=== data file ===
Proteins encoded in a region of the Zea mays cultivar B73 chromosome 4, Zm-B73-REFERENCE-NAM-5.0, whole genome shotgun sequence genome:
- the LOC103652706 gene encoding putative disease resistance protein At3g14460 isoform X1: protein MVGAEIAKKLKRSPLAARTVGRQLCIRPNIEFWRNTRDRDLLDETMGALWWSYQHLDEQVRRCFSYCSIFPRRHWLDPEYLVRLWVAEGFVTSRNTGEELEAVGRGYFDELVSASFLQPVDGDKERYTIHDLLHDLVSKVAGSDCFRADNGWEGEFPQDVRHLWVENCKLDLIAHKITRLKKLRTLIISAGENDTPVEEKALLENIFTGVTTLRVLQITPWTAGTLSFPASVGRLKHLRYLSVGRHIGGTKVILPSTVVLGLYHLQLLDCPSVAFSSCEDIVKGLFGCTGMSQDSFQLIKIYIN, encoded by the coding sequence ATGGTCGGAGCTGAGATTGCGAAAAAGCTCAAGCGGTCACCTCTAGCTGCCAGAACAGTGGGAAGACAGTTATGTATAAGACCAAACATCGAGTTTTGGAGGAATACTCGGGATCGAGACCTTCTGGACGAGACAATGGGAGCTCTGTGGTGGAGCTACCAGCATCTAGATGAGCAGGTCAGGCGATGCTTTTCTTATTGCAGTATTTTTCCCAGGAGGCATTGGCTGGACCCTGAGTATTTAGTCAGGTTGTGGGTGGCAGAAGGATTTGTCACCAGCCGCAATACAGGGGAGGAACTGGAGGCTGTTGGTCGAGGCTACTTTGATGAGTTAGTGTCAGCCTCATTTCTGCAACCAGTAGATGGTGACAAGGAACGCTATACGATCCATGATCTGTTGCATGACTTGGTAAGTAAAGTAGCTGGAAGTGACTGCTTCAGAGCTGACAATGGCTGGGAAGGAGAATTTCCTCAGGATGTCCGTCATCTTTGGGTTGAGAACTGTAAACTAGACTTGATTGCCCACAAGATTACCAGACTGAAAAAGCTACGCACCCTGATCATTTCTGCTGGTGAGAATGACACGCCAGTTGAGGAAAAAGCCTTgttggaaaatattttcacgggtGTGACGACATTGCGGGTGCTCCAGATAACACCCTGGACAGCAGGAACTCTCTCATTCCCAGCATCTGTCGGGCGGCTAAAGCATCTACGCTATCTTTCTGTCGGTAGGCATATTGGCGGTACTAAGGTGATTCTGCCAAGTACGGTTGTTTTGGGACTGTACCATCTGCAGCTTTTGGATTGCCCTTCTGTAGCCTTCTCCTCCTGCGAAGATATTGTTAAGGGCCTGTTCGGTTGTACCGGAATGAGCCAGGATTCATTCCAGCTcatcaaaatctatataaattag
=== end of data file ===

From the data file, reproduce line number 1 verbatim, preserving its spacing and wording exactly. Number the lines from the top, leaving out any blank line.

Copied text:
Proteins encoded in a region of the Zea mays cultivar B73 chromosome 4, Zm-B73-REFERENCE-NAM-5.0, whole genome shotgun sequence genome: